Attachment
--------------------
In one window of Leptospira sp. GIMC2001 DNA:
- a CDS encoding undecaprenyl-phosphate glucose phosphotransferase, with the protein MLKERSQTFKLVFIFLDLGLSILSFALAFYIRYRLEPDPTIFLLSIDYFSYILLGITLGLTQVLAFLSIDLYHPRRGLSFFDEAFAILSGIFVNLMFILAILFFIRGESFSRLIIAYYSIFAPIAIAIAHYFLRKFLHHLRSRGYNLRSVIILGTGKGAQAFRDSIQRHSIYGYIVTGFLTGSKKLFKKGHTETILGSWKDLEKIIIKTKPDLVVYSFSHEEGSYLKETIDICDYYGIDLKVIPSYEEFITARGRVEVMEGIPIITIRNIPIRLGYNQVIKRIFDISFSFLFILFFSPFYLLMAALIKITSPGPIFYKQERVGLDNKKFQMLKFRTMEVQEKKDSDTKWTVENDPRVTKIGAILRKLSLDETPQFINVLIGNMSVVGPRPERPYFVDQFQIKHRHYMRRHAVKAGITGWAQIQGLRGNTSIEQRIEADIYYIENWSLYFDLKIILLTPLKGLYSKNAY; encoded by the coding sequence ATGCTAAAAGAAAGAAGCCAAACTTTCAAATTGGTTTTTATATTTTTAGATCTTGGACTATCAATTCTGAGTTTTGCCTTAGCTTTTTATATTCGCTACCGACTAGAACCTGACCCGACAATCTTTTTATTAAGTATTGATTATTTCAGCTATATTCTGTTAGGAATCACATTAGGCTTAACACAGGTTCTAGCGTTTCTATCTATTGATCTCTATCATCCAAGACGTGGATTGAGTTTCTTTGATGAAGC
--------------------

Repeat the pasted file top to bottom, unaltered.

In one window of Leptospira sp. GIMC2001 DNA:
- a CDS encoding undecaprenyl-phosphate glucose phosphotransferase, with the protein MLKERSQTFKLVFIFLDLGLSILSFALAFYIRYRLEPDPTIFLLSIDYFSYILLGITLGLTQVLAFLSIDLYHPRRGLSFFDEAFAILSGIFVNLMFILAILFFIRGESFSRLIIAYYSIFAPIAIAIAHYFLRKFLHHLRSRGYNLRSVIILGTGKGAQAFRDSIQRHSIYGYIVTGFLTGSKKLFKKGHTETILGSWKDLEKIIIKTKPDLVVYSFSHEEGSYLKETIDICDYYGIDLKVIPSYEEFITARGRVEVMEGIPIITIRNIPIRLGYNQVIKRIFDISFSFLFILFFSPFYLLMAALIKITSPGPIFYKQERVGLDNKKFQMLKFRTMEVQEKKDSDTKWTVENDPRVTKIGAILRKLSLDETPQFINVLIGNMSVVGPRPERPYFVDQFQIKHRHYMRRHAVKAGITGWAQIQGLRGNTSIEQRIEADIYYIENWSLYFDLKIILLTPLKGLYSKNAY; encoded by the coding sequence ATGCTAAAAGAAAGAAGCCAAACTTTCAAATTGGTTTTTATATTTTTAGATCTTGGACTATCAATTCTGAGTTTTGCCTTAGCTTTTTATATTCGCTACCGACTAGAACCTGACCCGACAATCTTTTTATTAAGTATTGATTATTTCAGCTATATTCTGTTAGGAATCACATTAGGCTTAACACAGGTTCTAGCGTTTCTATCTATTGATCTCTATCATCCAAGACGTGGATTGAGTTTCTTTGATGAAGC